Cooking Classes and Rural Train Riding

Even though we had only been in Cambodia for two weeks, we decided that we didn't have time to travel into the remote North East corner of the country as it would involved alot of backtracking on poor roads. Due to poor planning and our visit from Margaux we had already passed through Phnom Penh three times and we didn't want to spend another night in the Lakeside ghetto although we had to pass through the city on our way back from Kampot.

We opted to push a little further past the capital and we ended up in a small lakeside town called Kompong Chhnang. We had planned on staying there two days, but after renting bicycles and hitting the town we realised that one afternoon was enough after circling the place in about 20 minutes.

Once again, the sun was hard on us, and we stopped at a roadside sugarcane juice shop to cool down. A group of intoxicated locals greeted us and the one quasi-English speaker asked us a barrage of questions. We were pressured into drinking some of their home brew, which was the most foul, fermented, disgusting thing I have ever ingested. As they insisted on having us drink more and seemed to get increasingly agressive, now mainly speaking to us in Khmer, we decided to play dumb, hop on our bikes and ride away. I wondered if I might drop dead from the drink. This was the most excitement we had in Kompong Chhnang. The next morning we got up early to catch a bus to Battambang, the third largest Cambodian city, sitting a few hours from the Thai border. We arrived before noon but spent alot of the day indoors as we got rain! Only the third time 4 months. For dinner we headed to the Smokin'Pot restaurant, where we wanted to sample the food before signing up for their cooking class. After dinner we paid our deposit and were told to show up the next morning for shopping at the market.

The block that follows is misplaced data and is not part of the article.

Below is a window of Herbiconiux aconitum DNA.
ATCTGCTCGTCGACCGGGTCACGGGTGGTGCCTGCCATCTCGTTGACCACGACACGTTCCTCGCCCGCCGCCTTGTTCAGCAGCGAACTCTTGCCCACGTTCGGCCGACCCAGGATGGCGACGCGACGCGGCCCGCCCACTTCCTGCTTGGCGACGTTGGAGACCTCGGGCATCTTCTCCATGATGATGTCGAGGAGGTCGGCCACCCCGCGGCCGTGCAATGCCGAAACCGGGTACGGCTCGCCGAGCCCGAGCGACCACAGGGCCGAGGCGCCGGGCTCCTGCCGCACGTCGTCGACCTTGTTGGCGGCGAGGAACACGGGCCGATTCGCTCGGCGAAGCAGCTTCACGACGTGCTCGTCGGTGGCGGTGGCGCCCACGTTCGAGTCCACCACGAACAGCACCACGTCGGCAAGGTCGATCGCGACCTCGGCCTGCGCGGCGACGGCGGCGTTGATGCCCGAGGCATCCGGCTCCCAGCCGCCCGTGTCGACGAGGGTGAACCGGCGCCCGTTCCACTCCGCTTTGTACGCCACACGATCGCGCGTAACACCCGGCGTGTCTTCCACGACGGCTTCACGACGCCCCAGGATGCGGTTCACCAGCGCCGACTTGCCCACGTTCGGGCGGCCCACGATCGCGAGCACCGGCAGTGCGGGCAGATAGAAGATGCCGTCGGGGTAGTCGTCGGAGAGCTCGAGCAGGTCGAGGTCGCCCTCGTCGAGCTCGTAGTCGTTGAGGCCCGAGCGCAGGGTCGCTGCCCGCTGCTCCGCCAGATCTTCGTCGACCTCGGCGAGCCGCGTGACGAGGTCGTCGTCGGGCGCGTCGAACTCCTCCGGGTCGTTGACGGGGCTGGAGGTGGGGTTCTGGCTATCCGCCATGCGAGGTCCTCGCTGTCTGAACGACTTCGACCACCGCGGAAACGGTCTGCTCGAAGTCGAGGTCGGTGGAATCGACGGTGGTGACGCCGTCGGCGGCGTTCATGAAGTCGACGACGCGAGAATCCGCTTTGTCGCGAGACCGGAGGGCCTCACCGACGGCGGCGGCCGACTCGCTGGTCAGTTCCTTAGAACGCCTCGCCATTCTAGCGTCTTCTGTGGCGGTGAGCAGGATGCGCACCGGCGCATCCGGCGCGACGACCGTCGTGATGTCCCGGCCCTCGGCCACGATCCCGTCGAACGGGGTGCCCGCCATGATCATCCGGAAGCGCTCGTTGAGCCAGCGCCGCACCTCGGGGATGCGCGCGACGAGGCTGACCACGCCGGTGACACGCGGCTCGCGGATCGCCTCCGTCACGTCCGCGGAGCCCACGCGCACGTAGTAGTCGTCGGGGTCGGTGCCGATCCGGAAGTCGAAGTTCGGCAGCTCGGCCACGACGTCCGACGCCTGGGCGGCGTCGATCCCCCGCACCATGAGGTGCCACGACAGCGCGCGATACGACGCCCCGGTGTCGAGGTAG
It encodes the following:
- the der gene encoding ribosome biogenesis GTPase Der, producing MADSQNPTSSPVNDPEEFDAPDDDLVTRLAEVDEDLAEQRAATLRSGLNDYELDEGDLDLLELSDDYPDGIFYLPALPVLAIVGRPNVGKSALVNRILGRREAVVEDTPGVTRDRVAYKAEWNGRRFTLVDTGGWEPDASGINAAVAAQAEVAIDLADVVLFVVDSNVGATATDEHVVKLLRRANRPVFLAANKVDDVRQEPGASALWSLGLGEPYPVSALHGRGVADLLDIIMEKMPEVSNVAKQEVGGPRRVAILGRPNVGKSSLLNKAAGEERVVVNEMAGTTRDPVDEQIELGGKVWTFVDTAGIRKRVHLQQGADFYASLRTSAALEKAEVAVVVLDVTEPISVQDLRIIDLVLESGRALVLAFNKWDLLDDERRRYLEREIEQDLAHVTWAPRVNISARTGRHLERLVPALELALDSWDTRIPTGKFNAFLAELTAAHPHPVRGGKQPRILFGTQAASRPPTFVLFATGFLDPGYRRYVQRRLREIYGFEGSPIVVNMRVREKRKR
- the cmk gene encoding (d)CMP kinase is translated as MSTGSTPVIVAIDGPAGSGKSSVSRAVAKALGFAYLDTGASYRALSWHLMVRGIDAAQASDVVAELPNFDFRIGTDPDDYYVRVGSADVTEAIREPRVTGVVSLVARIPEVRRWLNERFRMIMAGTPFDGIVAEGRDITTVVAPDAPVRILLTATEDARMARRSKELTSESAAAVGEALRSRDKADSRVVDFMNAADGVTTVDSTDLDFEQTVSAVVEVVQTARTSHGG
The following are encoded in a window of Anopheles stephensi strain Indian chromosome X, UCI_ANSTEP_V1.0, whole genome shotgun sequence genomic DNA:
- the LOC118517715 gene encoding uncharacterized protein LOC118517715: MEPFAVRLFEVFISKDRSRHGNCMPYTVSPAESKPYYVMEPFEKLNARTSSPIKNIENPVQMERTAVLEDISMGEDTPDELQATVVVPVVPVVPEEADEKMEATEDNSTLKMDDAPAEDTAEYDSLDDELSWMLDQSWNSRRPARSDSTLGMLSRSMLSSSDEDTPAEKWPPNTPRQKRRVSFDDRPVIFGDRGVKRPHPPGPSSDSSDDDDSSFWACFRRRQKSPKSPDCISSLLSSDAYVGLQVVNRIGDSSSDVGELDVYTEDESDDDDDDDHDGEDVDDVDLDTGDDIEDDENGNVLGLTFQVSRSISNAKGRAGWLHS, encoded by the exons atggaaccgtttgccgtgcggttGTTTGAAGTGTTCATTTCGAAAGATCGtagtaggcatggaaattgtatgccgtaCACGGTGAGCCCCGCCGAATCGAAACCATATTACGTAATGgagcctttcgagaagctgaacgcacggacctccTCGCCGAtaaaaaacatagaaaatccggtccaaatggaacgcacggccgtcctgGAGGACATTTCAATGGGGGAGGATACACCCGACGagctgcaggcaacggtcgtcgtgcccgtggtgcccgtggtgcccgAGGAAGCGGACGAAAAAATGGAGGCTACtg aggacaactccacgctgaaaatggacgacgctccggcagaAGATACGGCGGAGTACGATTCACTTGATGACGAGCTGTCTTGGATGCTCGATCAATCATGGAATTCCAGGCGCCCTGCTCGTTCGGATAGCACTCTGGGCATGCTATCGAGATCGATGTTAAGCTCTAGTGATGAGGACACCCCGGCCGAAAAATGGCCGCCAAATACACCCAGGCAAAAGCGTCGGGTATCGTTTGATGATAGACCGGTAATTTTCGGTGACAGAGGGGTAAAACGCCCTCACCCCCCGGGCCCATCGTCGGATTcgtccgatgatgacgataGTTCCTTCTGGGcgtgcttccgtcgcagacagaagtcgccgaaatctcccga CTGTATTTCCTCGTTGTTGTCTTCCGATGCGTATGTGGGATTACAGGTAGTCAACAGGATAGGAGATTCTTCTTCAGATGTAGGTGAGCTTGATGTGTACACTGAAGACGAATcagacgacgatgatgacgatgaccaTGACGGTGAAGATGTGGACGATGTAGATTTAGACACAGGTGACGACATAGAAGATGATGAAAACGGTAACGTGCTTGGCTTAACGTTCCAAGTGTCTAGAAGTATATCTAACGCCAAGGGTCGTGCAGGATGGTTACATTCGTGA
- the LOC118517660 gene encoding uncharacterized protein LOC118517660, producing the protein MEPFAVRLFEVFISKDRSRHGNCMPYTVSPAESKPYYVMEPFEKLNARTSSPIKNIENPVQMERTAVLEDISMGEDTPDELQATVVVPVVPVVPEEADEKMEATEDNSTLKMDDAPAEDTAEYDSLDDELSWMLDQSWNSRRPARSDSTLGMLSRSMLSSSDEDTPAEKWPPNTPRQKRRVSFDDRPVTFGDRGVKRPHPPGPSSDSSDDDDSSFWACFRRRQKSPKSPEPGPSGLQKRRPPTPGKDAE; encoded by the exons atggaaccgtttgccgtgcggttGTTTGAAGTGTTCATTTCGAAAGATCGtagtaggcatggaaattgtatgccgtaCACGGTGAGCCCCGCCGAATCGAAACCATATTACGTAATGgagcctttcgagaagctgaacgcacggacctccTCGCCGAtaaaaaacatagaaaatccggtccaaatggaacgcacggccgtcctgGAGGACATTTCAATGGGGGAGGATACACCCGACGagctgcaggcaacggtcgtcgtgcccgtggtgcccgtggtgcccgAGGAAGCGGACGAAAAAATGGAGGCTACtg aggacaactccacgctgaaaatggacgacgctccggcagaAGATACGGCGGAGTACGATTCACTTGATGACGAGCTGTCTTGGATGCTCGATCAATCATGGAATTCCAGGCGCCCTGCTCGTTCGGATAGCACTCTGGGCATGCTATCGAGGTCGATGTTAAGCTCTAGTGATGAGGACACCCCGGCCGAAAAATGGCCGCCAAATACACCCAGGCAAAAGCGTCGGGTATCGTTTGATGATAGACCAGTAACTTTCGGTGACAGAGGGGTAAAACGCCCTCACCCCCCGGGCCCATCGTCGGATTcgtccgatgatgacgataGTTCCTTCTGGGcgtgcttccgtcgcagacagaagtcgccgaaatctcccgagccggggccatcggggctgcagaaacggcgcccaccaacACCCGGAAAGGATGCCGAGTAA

Our class was an excellent deal, we paid 8$ each and we spent most of the day shopping and cooking. Even though Yann and I have visited our share of Asian markets, we still saw a few new ingredients, like the huge barrels of fermented fish paste covered in flies and smellier than blue cheese. Our instructor didn't buy the premium stuff (stinkier and older) he settled on the mild version for the foreigners, but allowed us to choose whether or not we wanted to add it to our dishes. We had a keen class, all eight of us used it.